• Fail fast and cheap. Since you can predict that your first iteration will somehow miss the mark, speed and cost of pivoting are critical. We all know how hard it is to turn a battleship. With a minimum viable product, your startup remains much more agile. The planned iterations can then be applied more productively to enhance the right offering.
  • Find customers, partners and channels early. There is nothing like a real customer pipeline to convince you that you need partners and channels, and to convince partners, channels, and investors that you are real. Get out there personally and find that first customer. It will narrow your development focus, and adjust your strategy for you. Spend your time finding renewable sources of customers and iterate.
  • Use social networking to start the wave. Costs are low these days to set up a credible website, do some search engine optimization, start blogging, and start mining the social networks for interest. It won’t cost you your whole funding pot to start some momentum, or to realize that your original strategy needs major tuning.

Think about it. Where did Google, eBay, and Facebook come from? They inched their way into public view before the first multi-million dollar funding rounds, and they have never had a big public launch. New product companies in the offline world start one store at a time, or in one geographic area.

Big bang product launches are the domain of big enterprises, and you can never match their clout and budget. The biggest advantages you have as a startup are speed and agility. Use them.

Marty Zwilling

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Monday, November 10, 2014

Crowd-Funding Success Usually Brings New Challenges

Pebble_smartwatch_size Many entrepreneurs seems to be convinced that the “crowd” of regular people using the Internet will somehow solve their startup funding needs, when they sense a lack of interest from accredited investors. Professionals maintain that there is plenty of money and equity for qualified startups, and funding marginal startups via any source will only make more people unhappy.

Well-known crowd-funding platforms on the Internet, led by Kickstarter and Indiegogo, have worked for years to provide non-equity “funding” for many startups, as outlined in my previous article Don’t Be Fooled By All The Hype For Crowd Funding. But safely seeking equity investments from the crowd via the Jobs Act of 2012 is problematic and has still not been defined.

A lesser variation, called crowd-pitching, by organizations like Funding Universe, is an offline event, which give several candidates an opportunity to pitch to a crowd of interested people for a couple of minutes, after which the crowd “votes” with some play-money to pick the best candidate, who then wins introductions and guidance in getting loan approvals or equity funding.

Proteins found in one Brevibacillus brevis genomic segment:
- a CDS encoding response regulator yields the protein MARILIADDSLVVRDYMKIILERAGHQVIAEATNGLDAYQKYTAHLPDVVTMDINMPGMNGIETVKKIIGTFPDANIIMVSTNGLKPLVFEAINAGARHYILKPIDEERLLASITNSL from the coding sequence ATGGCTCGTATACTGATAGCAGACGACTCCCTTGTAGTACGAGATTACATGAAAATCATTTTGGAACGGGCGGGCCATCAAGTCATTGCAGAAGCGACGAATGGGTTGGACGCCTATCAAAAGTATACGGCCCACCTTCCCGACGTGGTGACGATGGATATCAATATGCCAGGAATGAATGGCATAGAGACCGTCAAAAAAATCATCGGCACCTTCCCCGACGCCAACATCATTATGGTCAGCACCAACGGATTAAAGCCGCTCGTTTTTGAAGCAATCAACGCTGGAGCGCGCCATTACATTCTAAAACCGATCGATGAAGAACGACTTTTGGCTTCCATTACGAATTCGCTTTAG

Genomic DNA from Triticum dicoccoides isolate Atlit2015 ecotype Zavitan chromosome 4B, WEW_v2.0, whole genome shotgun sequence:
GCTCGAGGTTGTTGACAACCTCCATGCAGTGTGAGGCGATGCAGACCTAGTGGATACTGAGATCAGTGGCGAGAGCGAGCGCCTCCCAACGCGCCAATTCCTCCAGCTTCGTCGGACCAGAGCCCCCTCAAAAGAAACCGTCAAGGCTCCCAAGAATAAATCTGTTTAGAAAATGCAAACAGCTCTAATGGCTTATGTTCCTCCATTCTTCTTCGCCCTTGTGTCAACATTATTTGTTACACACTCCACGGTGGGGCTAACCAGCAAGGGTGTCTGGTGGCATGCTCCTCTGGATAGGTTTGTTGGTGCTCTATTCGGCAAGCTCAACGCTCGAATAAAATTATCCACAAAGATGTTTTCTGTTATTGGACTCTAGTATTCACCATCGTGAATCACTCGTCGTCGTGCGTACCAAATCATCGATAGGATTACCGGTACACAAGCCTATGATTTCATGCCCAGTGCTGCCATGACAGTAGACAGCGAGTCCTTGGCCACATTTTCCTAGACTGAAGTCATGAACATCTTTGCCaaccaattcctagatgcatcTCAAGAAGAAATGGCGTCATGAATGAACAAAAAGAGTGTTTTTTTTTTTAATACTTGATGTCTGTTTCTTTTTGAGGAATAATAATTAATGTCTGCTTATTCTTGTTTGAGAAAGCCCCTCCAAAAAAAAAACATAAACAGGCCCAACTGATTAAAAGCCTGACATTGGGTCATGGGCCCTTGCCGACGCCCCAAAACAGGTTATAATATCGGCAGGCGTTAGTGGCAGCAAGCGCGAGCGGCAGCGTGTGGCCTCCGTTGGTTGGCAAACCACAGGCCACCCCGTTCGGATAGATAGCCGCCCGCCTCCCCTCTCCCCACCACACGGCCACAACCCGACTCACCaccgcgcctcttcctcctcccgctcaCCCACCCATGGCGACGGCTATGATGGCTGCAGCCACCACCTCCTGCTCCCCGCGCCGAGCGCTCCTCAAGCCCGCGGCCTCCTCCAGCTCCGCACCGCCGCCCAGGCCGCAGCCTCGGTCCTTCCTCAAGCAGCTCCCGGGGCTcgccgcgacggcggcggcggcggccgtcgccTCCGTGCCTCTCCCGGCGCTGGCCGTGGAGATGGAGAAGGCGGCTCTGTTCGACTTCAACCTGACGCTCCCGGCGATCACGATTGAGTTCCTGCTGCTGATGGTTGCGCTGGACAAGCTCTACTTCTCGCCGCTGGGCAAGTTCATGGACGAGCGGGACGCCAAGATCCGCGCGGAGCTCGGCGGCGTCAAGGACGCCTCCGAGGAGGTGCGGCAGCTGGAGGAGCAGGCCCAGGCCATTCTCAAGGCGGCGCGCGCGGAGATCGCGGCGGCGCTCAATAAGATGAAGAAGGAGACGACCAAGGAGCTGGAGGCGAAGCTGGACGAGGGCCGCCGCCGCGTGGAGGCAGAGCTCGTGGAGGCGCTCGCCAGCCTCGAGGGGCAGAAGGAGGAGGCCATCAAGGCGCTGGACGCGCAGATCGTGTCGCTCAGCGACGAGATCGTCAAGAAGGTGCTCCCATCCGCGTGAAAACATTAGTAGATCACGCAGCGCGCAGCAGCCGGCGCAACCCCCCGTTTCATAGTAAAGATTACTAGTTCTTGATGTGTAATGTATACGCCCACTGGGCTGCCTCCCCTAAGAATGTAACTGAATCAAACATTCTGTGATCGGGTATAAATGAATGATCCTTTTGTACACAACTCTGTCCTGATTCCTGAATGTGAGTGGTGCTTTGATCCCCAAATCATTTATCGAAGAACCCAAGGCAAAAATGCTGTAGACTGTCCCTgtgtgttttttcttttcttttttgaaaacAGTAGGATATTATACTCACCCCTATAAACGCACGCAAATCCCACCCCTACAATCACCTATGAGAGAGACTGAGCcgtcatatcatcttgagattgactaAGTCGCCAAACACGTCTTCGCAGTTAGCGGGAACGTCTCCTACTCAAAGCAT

Certainly both of these crowd-sourcing approaches provide the entrepreneur with an opportunity to hone their pitch, get some free consumer feedback on the idea, and maybe some introductions to funding sources. But from my perspective in really helping entrepreneurs, both fall short on several counts:

  1. Focus too much on the product, not enough on the business model. When pitching to consumers, online or offline, the feedback will likely be on features and design. The key success factors of the business model (how a business survives and grows), management expertise, and financial projections will likely get overlooked.

  2. Amount of funding provided is usually not enough. The amount of time and money required for publicity and promotion of any crowd-funding activities may be more than the return. In reality, a few thousand dollars to a few winners, is tantalizing but probably not a return on the investment. Many fail spectacularly after exceeding their funding objectives.

  3. Multiple micro-investments are not manageable. Investors know how tough it is to get a set of terms accepted by even two investors, much less hundreds. The administration of legal conditions, signatures, disclosures, and distributions is a nightmare. In my opinion, that’s why micro-finance has rarely worked, even for loans.

  4. Proposal content is too short to be meaningful. In all cases, to keep non-professionals attention, the content of the offer online, or pitch presented, is very limited. No one contemplates including a business plan, investor presentation, or even the equivalent of an executive summary.

  5. Crowd sample size and makeup not representative of market. If the pitch is offline, the audience is likely to small and mostly budding entrepreneurs. Even online, the type of people who may respond to social media requests may bear very little relationship to the intended market.

  6. Investors are not prepared for the high risk of startups. Crowd-funding investors are not constrained to be accredited professional investors. They may not understand that nine out of ten startup investments provide minimal to no return, and the risk of securities law violations is very high.

  7. Intellectual property is jeopardized. Non-disclosure agreements can’t be done in these environments. In an environment populated by entrepreneurs rather than investors, when you are new to the game, you are exposing your plan to your biggest potential competitors.